Playlist: Creepy songs to bring out the Halloween spirit

It’s hardly a secret that Halloween’s not really about getting scared anymore. Beyond just the silly costumes, anyone who’s heard “Monster Mash” a couple hundred times associates it more with some retro goofiness than anything legitimately scary.

But we must not forget that at the root of this holiday is our basic obsession with fear and unpredictability, which is why, here at CU Independent, we have devised this playlist to get you in the spirit of the season.

You and Whose Army?  Radiohead

A friend once told me that this song sounds like it was written by a ghost. Although eeriness is something that Radiohead has built their career on, rarely do they accomplish it with such minimalism. The question remains —  is Thom Yorke’s cooing his version of a lullaby, or a funeral hymn?

(Robert R. Denton/CU Independent Photo Illustration)

 Come to Daddy — Aphex Twin

Electronic Dance Music’s prodigy child, Aphex Twin, has always had a flair for the unsettling, but “Come To Daddy” is where he finally went full maniac. Taking his breakbeat chops to the drum n’ bass zone, Richard D. James’ howling metal riff is exactly as simple as it needs to be, while the chillingly absurd video has enough insane imagery to inspire a few nightmares.

Tiny Cities Made of Ashes — Modest Mouse

One of the more overtly psychedelic tracks on an already otherworldly album, “Tiny Cities Made of Ashes” channels Isaac Brock’s typically apocalyptic imagery with a looping bass groove. Ghostly sound effects swirl around the paranoia while Brock conjures up one of his most haunting choruses: Does anybody know a way that a body could get away?

 Doe Deer — Crystal Castles

More of a punk assault than their typical rave-friendly jams, Alice Glass’ distorted screaming makes this short hurricane of a track terrifyingly electric.

Dracula Mountain — Lightning Bolt

The Rhode Island duo’s furious flurry of noise is rarely as self-contained as on “Dracula Mountain” which speaks quite a bit to their madness. This rampage of riffs cycles through enough tempo changes and manic drum fills to make even the most ardent of math-rock bands’ heads spin. The killer is mere inches behind you. Run for your life.

A Forest — The Cure

Though Robert Smith and his band of troubadours would go on to sing about love cats and sentimental evenings, the Godfathers of Goth truly burst onto the scene with this haunting 1980 single. Even with its minimalist composition, “A Forest” still manages to create an atmosphere few bands have reached so succinctly.

Never Dead (Feat. M. Sayyid)  MF Doom (as Viktor Vaughn)

Hip-hop’s masked sensei tells many tales of inner city nightmares as his alter ego Viktor Vaughn, but “Never Dead” is where his beat making captures the horror to full effect. Heat Sensor’s string samples cast the sky as pitch black so that Doom and M. Sayyid can tell their story with the audience clutching their teddy bears in suspense.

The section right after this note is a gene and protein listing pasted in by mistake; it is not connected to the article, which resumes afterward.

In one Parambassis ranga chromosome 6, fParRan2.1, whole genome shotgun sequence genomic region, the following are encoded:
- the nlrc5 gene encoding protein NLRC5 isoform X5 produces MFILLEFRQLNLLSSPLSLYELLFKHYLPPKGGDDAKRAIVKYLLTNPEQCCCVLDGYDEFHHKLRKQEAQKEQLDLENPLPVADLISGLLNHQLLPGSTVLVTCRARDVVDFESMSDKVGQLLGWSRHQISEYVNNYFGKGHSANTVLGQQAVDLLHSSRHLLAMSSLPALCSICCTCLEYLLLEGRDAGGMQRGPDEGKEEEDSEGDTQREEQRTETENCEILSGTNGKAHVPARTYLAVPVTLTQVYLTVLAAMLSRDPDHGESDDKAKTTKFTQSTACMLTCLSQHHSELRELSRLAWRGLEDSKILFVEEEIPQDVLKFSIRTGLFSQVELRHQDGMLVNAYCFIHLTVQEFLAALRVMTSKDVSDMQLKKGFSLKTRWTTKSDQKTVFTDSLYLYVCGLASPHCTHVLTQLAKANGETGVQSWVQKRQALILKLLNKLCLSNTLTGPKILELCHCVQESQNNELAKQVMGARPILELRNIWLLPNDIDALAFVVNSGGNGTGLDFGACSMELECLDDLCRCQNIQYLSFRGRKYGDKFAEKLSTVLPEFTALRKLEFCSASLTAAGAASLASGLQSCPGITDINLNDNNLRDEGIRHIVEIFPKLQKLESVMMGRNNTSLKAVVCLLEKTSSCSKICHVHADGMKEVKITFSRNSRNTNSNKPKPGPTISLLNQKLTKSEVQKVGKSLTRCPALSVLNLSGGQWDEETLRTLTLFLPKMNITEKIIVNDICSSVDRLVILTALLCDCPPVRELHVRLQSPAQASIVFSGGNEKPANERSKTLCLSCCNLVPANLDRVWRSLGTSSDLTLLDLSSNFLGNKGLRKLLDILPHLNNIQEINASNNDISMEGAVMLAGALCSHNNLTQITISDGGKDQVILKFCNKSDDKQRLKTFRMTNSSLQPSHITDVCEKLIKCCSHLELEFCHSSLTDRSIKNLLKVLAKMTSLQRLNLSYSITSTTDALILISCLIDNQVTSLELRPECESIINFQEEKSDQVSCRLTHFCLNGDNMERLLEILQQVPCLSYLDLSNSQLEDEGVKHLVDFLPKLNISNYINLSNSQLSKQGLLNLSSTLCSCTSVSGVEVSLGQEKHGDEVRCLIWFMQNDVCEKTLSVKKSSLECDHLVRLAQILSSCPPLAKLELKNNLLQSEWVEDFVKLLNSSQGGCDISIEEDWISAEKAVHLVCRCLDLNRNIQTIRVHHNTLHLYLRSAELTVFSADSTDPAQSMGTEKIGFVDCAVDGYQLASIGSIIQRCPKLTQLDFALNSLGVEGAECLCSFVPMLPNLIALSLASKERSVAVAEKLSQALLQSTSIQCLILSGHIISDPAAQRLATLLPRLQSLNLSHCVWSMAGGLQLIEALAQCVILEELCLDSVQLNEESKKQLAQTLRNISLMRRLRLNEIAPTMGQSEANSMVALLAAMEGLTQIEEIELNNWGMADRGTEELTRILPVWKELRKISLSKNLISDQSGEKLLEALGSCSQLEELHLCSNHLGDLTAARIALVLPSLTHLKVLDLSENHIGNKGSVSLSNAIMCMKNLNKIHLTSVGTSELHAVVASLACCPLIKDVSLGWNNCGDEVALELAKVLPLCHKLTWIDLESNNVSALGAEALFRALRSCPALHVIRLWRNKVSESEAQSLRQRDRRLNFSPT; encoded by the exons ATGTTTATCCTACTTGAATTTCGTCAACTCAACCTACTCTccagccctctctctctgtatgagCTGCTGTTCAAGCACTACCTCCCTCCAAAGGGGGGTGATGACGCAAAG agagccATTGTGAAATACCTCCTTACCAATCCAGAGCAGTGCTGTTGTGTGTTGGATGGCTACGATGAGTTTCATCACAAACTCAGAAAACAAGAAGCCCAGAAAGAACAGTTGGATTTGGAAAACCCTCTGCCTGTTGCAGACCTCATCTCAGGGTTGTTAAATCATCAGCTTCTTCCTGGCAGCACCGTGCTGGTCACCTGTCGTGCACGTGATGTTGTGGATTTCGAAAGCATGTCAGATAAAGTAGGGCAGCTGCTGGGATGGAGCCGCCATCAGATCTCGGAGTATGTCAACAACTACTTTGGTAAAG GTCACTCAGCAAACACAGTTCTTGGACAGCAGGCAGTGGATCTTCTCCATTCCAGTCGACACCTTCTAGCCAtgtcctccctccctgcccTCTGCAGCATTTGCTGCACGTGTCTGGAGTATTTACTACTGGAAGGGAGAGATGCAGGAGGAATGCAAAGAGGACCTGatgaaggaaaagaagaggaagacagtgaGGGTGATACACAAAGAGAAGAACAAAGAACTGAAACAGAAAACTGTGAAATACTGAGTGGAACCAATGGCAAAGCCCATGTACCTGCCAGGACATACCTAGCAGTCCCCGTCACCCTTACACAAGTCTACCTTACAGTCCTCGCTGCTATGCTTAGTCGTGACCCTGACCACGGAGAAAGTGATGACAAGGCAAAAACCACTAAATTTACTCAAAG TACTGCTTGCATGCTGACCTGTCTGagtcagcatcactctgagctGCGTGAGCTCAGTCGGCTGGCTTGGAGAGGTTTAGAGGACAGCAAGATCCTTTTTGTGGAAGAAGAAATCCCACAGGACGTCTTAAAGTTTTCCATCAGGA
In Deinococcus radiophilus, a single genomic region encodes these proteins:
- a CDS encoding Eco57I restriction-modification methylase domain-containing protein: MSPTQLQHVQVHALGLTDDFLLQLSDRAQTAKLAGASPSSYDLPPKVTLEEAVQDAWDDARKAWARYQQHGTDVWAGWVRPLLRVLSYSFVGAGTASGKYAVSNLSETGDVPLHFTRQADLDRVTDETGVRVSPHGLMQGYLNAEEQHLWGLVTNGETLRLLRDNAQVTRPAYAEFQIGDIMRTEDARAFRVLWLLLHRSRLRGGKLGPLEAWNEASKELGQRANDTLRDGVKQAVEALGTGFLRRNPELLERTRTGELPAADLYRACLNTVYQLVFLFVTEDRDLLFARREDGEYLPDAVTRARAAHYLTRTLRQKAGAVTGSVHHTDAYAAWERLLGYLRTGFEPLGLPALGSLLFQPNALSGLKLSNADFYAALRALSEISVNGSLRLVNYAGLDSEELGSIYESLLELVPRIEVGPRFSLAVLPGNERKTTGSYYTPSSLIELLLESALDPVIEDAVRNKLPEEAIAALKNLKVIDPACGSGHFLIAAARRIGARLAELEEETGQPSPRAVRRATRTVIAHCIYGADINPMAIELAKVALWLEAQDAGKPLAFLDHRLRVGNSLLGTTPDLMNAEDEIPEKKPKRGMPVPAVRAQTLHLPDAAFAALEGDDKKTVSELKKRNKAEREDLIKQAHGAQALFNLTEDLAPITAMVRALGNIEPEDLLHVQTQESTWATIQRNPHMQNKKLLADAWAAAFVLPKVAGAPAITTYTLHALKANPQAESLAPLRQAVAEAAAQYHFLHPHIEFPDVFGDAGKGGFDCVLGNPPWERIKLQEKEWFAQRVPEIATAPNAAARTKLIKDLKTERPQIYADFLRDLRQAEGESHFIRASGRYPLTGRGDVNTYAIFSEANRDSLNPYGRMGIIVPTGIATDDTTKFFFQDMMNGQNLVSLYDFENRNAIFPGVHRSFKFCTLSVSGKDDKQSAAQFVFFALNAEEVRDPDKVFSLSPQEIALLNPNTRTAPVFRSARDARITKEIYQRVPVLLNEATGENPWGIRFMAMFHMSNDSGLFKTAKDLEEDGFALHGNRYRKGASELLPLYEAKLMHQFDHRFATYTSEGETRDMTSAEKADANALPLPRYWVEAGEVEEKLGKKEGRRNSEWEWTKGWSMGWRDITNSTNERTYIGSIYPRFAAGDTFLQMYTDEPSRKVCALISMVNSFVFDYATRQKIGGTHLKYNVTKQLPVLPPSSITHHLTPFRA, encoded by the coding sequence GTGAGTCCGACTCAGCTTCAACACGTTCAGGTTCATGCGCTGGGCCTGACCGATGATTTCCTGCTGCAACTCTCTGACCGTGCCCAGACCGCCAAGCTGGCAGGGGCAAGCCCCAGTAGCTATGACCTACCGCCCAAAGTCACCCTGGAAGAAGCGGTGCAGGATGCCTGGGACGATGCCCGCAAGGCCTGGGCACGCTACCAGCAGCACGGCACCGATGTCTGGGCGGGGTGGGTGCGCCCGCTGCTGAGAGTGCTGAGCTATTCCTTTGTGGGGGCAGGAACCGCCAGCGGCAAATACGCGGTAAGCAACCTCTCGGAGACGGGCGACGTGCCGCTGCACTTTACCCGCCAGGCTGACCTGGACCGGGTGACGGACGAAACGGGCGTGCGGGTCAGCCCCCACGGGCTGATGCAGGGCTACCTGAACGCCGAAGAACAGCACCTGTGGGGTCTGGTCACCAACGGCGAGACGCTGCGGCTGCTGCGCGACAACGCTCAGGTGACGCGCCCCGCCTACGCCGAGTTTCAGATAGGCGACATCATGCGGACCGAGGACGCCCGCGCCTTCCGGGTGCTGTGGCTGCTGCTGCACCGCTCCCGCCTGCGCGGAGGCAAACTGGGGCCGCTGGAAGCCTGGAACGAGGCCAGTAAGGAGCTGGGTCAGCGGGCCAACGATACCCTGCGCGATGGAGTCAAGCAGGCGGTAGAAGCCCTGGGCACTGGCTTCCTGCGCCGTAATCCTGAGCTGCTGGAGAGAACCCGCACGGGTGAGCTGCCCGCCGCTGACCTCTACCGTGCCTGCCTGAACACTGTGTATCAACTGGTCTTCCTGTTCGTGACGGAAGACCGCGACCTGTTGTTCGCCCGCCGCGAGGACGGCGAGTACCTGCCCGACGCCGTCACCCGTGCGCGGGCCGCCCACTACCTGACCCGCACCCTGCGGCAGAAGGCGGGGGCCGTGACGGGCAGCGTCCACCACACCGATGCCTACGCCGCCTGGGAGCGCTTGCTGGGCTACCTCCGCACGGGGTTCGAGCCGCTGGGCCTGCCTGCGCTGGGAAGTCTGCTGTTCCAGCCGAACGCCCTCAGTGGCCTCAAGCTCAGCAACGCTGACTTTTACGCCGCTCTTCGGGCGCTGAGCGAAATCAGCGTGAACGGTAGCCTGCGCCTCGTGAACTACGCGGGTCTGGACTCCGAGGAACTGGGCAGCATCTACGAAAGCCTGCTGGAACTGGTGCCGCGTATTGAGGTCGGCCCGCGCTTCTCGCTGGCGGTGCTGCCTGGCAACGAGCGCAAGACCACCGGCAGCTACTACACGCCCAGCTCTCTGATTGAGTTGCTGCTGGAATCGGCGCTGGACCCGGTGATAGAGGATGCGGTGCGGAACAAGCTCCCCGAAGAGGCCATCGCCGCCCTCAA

Broken Witch — Liars

The opening track to Liars’ concept album about witch trials in Germany, “Broken Witch” is a would-be jam that seems to sputter and explode at a moment’s notice. Artsy to the fullest extent, the climax of the song finds the trio yelling “BLOOD, BLOOD, BLOOD” over and over again in what is debatably the greatest Halloween chorus of all time.

The Murder Mystery — The Velvet Underground

The penultimate track on what is otherwise Velvet Underground’s most peaceful record, “The Murder Mystery” lives up to its name with its highly experimental approach to lyrics. The verses juggle four different stories together, with each band member conveying a different section. Reciting prose at the same time, the band ultimately creates a song that haunts the listener, whether they know what’s going on or not.

Cuckoo Cuckoo  Animal Collective

The type of track that separates Animal devotees from the naysayers, this track’s dreamlike piano sample coupled with the dread-fueled background static tells a mournful story of a father grieving the death of his child. Whether it is his literal son or perhaps an optimistic side of him that has since vanished, we don’t know. But when the chorus bursts from its chains with brain-damaged drums, Avey Tare’s pain becomes all too real.

Guillotine  Death Grips

Seemingly attempting to inspire as much fear as possible with the smallest amount of sounds necessary, Death Grips’ debut single still remains one of their angriest tracks. The descending bass loop, the title-evoking slashes, MC Ride’s grunts of frustration — all of these small pieces come together to form a song with an enormous personality, and a menacing one at that.

Contact CU Independent Staff Writer Sam Goldner at Samuel.goldner@colorado.edu.

Sam Goldner

Staff Writer. Sam Goldner is a junior Advertising and Political Science major and also works as the Music Director for Radio 1190. He has written for Tastemakers Magazine, hosted a radio show at WRBB in Boston, and interned at the Fox Theatre. In his free time, he enjoys watching movies, Super Smash Bros., playing guitar, riding his bike, and scouring for music.

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